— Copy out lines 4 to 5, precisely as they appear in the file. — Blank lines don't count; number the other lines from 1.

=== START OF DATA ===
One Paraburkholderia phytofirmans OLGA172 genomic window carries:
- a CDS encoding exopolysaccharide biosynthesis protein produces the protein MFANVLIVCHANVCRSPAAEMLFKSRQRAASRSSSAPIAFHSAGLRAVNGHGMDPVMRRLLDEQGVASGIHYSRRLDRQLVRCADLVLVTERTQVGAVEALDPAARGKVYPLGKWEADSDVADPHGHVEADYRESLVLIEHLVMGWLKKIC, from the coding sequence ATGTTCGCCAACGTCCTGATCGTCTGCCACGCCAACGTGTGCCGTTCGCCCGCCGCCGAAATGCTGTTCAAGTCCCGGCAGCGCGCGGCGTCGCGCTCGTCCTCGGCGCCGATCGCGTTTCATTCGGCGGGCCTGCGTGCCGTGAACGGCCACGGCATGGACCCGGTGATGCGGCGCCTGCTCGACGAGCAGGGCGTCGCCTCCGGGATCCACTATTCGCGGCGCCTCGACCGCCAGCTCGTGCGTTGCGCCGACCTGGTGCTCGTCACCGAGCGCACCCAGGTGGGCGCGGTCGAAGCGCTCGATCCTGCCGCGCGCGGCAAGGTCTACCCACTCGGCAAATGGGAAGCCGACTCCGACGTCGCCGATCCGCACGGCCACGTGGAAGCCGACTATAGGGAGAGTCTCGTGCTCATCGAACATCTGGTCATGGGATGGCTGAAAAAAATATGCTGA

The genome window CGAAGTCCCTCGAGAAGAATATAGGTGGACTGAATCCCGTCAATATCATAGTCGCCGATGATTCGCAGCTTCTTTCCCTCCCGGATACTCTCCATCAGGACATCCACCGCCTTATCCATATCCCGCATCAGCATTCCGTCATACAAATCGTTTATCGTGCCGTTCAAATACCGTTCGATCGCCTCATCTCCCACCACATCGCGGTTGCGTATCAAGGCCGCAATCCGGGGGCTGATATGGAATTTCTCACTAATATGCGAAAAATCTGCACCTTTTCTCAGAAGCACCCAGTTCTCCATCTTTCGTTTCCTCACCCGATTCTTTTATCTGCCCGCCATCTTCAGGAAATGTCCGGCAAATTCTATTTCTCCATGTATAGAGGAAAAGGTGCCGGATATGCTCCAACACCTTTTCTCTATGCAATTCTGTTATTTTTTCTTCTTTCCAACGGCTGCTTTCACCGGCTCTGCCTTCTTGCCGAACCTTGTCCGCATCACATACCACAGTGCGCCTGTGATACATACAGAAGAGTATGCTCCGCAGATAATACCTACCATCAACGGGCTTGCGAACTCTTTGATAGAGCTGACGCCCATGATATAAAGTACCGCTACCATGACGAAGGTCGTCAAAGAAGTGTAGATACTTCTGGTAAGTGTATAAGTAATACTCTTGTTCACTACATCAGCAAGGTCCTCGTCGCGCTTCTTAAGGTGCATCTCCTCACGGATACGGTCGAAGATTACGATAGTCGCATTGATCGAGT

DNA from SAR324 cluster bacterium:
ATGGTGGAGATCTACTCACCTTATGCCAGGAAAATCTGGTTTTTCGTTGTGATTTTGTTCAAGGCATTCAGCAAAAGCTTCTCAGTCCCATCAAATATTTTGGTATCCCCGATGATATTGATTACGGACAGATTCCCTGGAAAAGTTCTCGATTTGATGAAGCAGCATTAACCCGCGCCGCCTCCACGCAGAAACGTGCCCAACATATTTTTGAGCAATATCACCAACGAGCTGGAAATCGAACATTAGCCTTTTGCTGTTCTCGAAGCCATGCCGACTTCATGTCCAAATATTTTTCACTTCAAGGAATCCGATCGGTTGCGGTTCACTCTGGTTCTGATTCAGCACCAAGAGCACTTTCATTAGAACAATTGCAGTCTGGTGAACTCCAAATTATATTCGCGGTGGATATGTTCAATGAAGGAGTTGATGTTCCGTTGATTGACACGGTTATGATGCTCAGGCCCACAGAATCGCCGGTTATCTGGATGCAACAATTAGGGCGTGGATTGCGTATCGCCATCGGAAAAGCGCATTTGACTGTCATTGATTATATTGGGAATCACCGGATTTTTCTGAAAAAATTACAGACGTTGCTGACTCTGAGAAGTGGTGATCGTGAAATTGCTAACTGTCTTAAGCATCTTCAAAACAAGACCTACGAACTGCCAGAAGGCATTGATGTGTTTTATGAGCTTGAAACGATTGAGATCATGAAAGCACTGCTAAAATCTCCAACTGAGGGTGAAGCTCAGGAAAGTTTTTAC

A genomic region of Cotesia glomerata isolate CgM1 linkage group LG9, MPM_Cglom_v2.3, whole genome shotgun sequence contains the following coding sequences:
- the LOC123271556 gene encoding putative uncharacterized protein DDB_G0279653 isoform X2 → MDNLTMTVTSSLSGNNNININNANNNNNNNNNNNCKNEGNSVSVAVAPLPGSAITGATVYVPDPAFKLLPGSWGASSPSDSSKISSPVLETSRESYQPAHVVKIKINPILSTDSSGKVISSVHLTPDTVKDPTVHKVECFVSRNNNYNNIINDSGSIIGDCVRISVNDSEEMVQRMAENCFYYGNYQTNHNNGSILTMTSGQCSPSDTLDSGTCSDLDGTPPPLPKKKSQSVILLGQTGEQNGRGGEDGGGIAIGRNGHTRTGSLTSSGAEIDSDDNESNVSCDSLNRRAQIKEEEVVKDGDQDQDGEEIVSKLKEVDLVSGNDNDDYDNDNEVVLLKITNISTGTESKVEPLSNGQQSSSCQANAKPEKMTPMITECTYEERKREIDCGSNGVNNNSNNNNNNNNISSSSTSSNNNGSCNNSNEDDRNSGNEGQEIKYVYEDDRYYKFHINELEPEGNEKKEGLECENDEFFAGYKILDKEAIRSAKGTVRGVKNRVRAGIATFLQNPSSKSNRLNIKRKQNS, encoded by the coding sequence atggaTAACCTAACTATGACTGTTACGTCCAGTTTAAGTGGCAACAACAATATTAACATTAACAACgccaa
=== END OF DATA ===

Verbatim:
DNA from SAR324 cluster bacterium:
ATGGTGGAGATCTACTCACCTTATGCCAGGAAAATCTGGTTTTTCGTTGTGATTTTGTTCAAGGCATTCAGCAAAAGCTTCTCAGTCCCATCAAATATTTTGGTATCCCCGATGATATTGATTACGGACAGATTCCCTGGAAAAGTTCTCGATTTGATGAAGCAGCATTAACCCGCGCCGCCTCCACGCAGAAACGTGCCCAACATATTTTTGAGCAATATCACCAACGAGCTGGAAATCGAACATTAGCCTTTTGCTGTTCTCGAAGCCATGCCGACTTCATGTCCAAATATTTTTCACTTCAAGGAATCCGATCGGTTGCGGTTCACTCTGGTTCTGATTCAGCACCAAGAGCACTTTCATTAGAACAATTGCAGTCTGGTGAACTCCAAATTATATTCGCGGTGGATATGTTCAATGAAGGAGTTGATGTTCCGTTGATTGACACGGTTATGATGCTCAGGCCCACAGAATCGCCGGTTATCTGGATGCAACAATTAGGGCGTGGATTGCGTATCGCCATCGGAAAAGCGCATTTGACTGTCATTGATTATATTGGGAATCACCGGATTTTTCTGAAAAAATTACAGACGTTGCTGACTCTGAGAAGTGGTGATCGTGAAATTGCTAACTGTCTTAAGCATCTTCAAAACAAGACCTACGAACTGCCAGAAGGCATTGATGTGTTTTATGAGCTTGAAACGATTGAGATCATGAAAGCACTGCTAAAATCTCCAACTGAGGGTGAAGCTCAGGAAAGTTTTTAC